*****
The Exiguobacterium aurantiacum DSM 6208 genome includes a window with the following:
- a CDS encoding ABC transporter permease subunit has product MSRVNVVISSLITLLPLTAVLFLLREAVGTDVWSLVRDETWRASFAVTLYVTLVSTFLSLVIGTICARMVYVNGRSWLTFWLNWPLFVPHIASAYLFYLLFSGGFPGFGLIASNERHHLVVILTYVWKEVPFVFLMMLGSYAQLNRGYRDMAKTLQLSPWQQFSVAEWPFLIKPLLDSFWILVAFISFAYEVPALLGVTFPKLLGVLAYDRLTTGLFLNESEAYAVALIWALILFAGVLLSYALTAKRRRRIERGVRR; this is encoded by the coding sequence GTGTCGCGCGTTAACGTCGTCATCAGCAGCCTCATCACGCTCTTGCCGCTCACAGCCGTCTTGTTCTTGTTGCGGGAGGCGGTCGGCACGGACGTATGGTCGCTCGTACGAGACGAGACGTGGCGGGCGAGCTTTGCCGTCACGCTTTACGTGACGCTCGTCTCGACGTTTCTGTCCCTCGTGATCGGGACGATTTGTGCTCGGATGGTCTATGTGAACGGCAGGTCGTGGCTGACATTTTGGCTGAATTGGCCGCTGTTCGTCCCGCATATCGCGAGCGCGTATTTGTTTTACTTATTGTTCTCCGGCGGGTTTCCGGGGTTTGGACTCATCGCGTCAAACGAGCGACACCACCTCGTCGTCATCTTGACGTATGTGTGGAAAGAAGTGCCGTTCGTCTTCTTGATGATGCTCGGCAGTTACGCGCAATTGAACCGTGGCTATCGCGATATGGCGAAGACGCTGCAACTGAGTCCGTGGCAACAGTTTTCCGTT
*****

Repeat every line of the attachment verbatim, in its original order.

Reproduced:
The Exiguobacterium aurantiacum DSM 6208 genome includes a window with the following:
- a CDS encoding ABC transporter permease subunit has product MSRVNVVISSLITLLPLTAVLFLLREAVGTDVWSLVRDETWRASFAVTLYVTLVSTFLSLVIGTICARMVYVNGRSWLTFWLNWPLFVPHIASAYLFYLLFSGGFPGFGLIASNERHHLVVILTYVWKEVPFVFLMMLGSYAQLNRGYRDMAKTLQLSPWQQFSVAEWPFLIKPLLDSFWILVAFISFAYEVPALLGVTFPKLLGVLAYDRLTTGLFLNESEAYAVALIWALILFAGVLLSYALTAKRRRRIERGVRR; this is encoded by the coding sequence GTGTCGCGCGTTAACGTCGTCATCAGCAGCCTCATCACGCTCTTGCCGCTCACAGCCGTCTTGTTCTTGTTGCGGGAGGCGGTCGGCACGGACGTATGGTCGCTCGTACGAGACGAGACGTGGCGGGCGAGCTTTGCCGTCACGCTTTACGTGACGCTCGTCTCGACGTTTCTGTCCCTCGTGATCGGGACGATTTGTGCTCGGATGGTCTATGTGAACGGCAGGTCGTGGCTGACATTTTGGCTGAATTGGCCGCTGTTCGTCCCGCATATCGCGAGCGCGTATTTGTTTTACTTATTGTTCTCCGGCGGGTTTCCGGGGTTTGGACTCATCGCGTCAAACGAGCGACACCACCTCGTCGTCATCTTGACGTATGTGTGGAAAGAAGTGCCGTTCGTCTTCTTGATGATGCTCGGCAGTTACGCGCAATTGAACCGTGGCTATCGCGATATGGCGAAGACGCTGCAACTGAGTCCGTGGCAACAGTTTTCCGTT